Creating a Sound Foundation for Municipal Restructuring
This article first appeared in The Journal of Corporate Renewal.
For some municipalities, the light at the end of the tunnel is becoming more visible, given an improving national economy and rising tax bases. For others, the road to solvency remains unclear. For all, determining a path to fiscal good health is paramount. Quite often, that complicated goal can be achieved through restructuring.
Municipal restructuring shares many attributes with traditional company turnarounds. However, the nature of a municipality’s business/mandate and its consequent value delivery chain demand a different scope of decision-making frameworks and diverse organizational solutions. Importantly, successful municipal restructurings have hinged on several common characteristics, actions that should readily be adopted by government entities as preventive measures to avert future dramatic crises.
Unbuckling common wisdom
In any article or conversation regarding municipal or government restructuring, the first argument one is likely to encounter is that decision times are cumbersome and slow—at times, glacial. As correct and indeed amply supportable as this observation might be, it severely understates the realities and challenges of adapting traditional turnaround business practices to the public sector.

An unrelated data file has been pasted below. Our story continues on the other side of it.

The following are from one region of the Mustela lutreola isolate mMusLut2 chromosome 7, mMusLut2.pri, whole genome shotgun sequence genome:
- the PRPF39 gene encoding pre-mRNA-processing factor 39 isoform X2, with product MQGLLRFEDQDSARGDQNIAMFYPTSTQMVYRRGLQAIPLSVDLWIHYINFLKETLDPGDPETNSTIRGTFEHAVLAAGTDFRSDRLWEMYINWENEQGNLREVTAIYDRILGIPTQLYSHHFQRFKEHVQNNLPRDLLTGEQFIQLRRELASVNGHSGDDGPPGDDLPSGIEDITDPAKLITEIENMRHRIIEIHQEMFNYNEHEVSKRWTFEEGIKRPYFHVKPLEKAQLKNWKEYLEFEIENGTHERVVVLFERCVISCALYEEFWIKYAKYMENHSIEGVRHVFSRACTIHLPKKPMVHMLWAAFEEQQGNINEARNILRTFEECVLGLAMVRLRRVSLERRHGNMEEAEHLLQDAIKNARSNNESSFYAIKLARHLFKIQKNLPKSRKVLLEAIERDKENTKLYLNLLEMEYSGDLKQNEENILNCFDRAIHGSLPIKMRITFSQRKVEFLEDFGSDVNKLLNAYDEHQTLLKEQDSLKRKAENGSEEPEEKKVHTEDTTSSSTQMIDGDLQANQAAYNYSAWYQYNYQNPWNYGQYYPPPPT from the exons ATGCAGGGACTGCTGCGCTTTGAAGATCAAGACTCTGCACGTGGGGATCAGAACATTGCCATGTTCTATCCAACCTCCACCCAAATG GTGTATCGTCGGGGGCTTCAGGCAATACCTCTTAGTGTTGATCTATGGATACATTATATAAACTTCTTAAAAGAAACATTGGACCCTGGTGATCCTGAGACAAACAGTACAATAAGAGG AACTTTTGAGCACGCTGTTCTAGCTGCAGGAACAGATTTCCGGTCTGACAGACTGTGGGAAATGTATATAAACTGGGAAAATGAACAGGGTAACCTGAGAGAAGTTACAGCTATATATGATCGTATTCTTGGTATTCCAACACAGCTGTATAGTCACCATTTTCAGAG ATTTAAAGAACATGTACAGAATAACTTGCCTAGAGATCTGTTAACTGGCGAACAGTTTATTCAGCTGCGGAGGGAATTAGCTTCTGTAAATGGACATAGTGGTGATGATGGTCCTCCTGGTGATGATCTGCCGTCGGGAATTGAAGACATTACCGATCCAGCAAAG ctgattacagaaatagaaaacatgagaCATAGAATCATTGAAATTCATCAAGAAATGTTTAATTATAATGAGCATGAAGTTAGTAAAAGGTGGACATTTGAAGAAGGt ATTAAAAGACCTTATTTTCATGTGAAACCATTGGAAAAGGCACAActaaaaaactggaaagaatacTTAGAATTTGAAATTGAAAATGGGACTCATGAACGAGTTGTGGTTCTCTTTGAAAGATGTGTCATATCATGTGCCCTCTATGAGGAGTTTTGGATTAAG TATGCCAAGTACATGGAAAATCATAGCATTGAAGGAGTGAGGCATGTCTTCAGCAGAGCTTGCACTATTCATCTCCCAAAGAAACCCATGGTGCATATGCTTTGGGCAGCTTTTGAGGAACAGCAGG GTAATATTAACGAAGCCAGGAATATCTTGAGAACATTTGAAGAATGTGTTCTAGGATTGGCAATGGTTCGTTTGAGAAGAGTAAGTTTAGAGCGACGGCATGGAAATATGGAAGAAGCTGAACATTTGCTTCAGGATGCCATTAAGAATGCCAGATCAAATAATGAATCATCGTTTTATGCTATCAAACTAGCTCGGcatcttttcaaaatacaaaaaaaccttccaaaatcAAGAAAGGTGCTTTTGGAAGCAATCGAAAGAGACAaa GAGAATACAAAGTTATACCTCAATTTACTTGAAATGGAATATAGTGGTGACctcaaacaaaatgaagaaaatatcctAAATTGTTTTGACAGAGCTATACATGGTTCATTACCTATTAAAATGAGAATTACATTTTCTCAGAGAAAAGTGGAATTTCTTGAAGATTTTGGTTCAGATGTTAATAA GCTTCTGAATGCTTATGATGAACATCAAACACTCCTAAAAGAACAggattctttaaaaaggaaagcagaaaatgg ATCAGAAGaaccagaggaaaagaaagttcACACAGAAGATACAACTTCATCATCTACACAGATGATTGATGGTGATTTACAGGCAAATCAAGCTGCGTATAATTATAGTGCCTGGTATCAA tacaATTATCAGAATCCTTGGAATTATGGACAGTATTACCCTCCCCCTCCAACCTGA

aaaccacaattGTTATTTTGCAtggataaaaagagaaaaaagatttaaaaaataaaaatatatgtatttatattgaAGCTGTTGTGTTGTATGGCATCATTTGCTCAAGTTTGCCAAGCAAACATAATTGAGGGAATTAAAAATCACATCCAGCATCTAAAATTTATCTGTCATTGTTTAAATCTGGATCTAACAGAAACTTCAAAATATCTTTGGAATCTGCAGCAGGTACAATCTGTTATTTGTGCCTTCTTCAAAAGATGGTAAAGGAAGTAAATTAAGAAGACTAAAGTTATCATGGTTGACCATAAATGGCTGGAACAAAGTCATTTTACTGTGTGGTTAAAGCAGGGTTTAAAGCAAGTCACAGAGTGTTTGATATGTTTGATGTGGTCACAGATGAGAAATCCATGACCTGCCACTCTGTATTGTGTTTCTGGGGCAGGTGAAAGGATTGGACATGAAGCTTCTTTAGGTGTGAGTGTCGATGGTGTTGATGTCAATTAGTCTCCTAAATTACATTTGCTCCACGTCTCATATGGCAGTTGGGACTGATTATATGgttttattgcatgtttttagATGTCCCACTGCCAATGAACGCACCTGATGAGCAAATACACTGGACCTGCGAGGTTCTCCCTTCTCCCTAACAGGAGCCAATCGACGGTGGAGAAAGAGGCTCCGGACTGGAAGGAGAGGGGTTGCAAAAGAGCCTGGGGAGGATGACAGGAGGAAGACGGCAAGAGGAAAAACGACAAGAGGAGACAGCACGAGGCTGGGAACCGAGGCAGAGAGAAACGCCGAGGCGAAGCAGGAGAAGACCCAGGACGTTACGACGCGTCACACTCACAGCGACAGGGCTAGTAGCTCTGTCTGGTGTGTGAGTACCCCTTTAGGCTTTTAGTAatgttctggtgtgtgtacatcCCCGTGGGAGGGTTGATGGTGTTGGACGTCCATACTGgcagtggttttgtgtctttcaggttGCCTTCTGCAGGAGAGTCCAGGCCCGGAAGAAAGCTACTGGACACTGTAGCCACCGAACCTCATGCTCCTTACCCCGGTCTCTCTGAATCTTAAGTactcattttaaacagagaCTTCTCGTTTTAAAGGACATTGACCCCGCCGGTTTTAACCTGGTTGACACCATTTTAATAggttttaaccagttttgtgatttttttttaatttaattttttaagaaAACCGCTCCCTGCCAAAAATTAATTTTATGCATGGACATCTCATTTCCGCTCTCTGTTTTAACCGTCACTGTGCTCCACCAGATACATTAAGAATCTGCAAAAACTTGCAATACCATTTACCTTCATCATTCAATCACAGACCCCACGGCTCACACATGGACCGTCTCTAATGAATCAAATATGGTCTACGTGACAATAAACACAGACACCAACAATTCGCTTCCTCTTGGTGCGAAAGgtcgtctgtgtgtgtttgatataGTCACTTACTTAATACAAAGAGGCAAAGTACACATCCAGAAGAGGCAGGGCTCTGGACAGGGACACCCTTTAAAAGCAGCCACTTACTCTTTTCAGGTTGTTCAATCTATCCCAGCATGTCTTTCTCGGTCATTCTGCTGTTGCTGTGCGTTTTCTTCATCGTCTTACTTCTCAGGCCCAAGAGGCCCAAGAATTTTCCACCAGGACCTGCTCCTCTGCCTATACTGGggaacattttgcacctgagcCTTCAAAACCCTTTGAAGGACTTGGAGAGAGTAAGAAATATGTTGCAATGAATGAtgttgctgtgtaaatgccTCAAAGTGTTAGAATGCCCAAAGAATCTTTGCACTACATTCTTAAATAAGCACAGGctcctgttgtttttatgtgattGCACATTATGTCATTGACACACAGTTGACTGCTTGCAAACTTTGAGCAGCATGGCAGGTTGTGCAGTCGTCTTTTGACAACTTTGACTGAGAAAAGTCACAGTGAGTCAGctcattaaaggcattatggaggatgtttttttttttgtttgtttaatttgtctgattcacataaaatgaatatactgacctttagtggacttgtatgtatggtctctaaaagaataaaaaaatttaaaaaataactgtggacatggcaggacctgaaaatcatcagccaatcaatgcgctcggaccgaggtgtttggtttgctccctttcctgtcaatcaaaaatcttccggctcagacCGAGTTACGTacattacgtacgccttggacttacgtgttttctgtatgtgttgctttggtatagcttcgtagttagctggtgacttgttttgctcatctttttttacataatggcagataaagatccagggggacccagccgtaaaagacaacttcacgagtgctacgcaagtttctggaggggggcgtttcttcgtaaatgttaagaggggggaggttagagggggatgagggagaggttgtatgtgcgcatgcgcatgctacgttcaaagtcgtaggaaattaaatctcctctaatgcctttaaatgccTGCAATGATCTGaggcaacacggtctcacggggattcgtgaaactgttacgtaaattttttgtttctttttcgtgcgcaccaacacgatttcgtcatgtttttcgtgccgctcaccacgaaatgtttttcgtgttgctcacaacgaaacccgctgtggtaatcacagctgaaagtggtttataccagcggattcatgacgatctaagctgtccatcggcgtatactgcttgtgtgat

First, government leaders operate amid different realities than a typical CEO. The innate system of governmental checks and balances is such that no governor, mayor, or county official has complete control or domain over most areas of influence. Second, the very nature of government is such that it mimics a Harold Geneen-style holding company model, with very independent agencies and departments operating with reasonably independent boards and allocated budgets, yet without the formal tight financial control and oversight that characterized the success of the Geneen era.